For allergy sufferers, wearing a mask outside does offer some measure of protection from pollen, allergists agree.
But that same mask could become a source of torment indoors, won’t screen out all the pollen, and for obvious reasons will do nothing to alleviate the assorted eye discomforts endured by 60% of those allergic to pollen.
“The eyes are totally exposed,” said John Leung, allergist and director of the Center for Food Related Diseases at Tufts Medical Center. “The mask cannot help.”
The mask assumes another role outdoors, that of a makeshift pollen trap. In fact, when we are outside, we more or less become human pollen traps this time of year, as the microscopic grains stubbornly adhere to our clothing, hair, and skin.
Thus even a mask that had been protective outside can be a source of pollen indoors. “Facial masks are double-edged swords when it comes to pollen,” said Marc Goldstein, an allergist with the Asthma Center, in Center City.
Pollen’s tenacity and durability are the reason it has been enlisted as forensic evidence on occasion in criminal cases, perhaps most famously in Austria in 1959, when pollen on a suspect’s muddy boot led to discovery of a victim’s body and a murder confession.
And it is of course the prime suspect in the rounds of sneezing, congestion, and relentless eye itchiness that are reaching their peak. For the next few weeks, sufferers will be caught in the cross fire of the tree and grass, as we are in the peak of the tree- and grass-fertilization seasons.
Unfortunately, said Goldstein, “most spring allergy sufferers are poly-sensitized to both, and have a miserable spring season from late March to mid June.”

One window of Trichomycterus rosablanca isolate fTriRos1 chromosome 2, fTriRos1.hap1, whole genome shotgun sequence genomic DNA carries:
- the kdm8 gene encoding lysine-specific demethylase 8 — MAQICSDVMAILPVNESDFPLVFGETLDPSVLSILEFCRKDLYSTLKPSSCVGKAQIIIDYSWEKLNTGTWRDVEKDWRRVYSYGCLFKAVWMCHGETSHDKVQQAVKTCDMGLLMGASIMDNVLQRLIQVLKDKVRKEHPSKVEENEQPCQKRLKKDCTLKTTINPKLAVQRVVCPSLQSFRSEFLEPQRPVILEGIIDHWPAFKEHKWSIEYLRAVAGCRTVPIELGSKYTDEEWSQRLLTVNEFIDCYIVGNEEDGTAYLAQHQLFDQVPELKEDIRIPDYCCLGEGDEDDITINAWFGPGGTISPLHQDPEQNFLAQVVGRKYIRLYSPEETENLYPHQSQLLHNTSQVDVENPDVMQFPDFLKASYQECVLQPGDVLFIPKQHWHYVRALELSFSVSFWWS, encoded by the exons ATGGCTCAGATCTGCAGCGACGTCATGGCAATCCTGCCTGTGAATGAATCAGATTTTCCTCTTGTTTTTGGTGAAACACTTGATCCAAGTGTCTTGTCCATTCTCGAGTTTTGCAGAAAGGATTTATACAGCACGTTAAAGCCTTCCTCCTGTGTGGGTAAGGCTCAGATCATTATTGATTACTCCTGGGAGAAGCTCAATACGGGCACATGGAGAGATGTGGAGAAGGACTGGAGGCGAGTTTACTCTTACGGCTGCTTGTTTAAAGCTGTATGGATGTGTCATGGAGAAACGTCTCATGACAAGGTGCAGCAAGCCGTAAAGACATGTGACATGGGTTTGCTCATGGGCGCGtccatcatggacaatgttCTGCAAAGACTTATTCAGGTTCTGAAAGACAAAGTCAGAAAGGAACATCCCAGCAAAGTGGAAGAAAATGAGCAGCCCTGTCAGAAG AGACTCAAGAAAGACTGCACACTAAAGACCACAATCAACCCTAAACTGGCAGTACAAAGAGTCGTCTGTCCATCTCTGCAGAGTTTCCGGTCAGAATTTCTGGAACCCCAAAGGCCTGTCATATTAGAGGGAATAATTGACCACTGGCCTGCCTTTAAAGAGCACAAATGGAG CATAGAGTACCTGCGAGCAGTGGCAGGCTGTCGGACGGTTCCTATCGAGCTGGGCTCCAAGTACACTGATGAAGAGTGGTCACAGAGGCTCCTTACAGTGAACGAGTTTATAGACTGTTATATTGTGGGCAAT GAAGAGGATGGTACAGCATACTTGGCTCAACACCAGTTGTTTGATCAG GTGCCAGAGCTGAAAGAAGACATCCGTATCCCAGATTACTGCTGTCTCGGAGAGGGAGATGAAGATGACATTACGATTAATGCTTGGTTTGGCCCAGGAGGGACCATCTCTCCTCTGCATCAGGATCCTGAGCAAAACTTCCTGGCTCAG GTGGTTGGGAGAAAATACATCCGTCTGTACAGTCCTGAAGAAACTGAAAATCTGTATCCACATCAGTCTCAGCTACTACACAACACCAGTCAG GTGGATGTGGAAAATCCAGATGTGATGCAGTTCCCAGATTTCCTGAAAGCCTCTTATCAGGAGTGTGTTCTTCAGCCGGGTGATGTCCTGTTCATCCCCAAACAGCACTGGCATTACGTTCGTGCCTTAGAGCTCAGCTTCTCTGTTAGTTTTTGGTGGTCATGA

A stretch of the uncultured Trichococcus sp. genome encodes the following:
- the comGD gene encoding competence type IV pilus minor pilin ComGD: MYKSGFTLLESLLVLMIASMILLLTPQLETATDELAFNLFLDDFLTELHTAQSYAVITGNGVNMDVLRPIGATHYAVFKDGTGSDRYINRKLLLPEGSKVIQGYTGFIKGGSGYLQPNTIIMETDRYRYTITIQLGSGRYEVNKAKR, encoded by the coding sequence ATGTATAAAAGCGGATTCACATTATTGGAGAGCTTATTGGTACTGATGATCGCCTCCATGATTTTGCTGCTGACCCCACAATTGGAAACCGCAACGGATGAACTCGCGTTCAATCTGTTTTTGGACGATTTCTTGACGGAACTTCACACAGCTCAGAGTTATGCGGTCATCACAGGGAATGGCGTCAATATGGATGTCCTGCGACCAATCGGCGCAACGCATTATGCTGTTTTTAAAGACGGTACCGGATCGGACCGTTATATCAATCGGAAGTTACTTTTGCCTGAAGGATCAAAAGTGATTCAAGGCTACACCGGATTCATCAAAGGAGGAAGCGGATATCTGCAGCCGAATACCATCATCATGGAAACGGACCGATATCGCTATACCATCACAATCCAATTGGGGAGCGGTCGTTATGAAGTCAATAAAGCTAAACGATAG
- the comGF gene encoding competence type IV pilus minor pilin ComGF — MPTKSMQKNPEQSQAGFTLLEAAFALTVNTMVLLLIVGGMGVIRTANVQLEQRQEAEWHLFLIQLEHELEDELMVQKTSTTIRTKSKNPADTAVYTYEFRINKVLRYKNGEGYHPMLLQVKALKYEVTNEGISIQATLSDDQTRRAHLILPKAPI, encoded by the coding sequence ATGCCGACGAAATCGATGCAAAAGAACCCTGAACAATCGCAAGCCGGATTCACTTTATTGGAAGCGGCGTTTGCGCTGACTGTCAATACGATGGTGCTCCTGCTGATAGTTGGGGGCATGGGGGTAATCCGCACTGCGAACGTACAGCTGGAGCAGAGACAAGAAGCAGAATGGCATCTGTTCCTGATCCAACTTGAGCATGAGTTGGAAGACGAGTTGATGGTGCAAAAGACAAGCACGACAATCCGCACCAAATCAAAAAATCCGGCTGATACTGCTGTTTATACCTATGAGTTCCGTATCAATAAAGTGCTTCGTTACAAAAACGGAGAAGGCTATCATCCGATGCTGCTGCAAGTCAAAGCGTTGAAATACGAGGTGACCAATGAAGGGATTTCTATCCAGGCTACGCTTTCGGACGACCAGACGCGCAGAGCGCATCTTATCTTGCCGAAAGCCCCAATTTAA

What a mask can do
Masks can reduce “symptom severity,” concluded a study published in the fall in the Journal of Allergy and Clinical Immunology.
In addition to their filtering powers, the fact that breathing into masks generates warm and humid air might alleviate symptoms.
Goldstein agreed that a high-grade mask, such as an N95, “will filter out pollen.”
And in a carefully controlled three-year study of 10 male subjects who donned surgical masks, researchers at Japan’s Nippon Medical School concluded “that avoidance of pollen by the use of a face mask is possible to some extent.”
What a mask can’t do
But no mask is going to block everything, says Tufts’ Leung. “The wind has been shown to be a factor,” he said. “The mask becomes less effective.”
The study by the Japanese researchers warned: “When the wind speed is high, the pollen will easily invade the nose and eyes through gaps around the face mask.”
An N95, Leung said, would be the most effective option because of the way it fits on the face. However, for some it can be “very restrictive in terms of breathing.”
A cloth mask isn’t going to be as effective, says Goldstein — although it can be useful.
Goldstein recommends wearing a cloth face covering over the higher-grade mask when outside, then washing the cloth mask after coming indoors and keeping the other one in a sealable plastic bag.
Otherwise, masks can become indoor sources of pollen.
Allergists also offer a standard menu of strategies, including changing your clothes and taking a shower after spending time outside, and trying to avoid the stuff altogether.
In the long term, says Leung, “I’m a big proponent of doing allergy shots, especially for kids.” He says they are about 85% effective in ending allergies permanently.
“That’s the best way to get to the root of the problem.”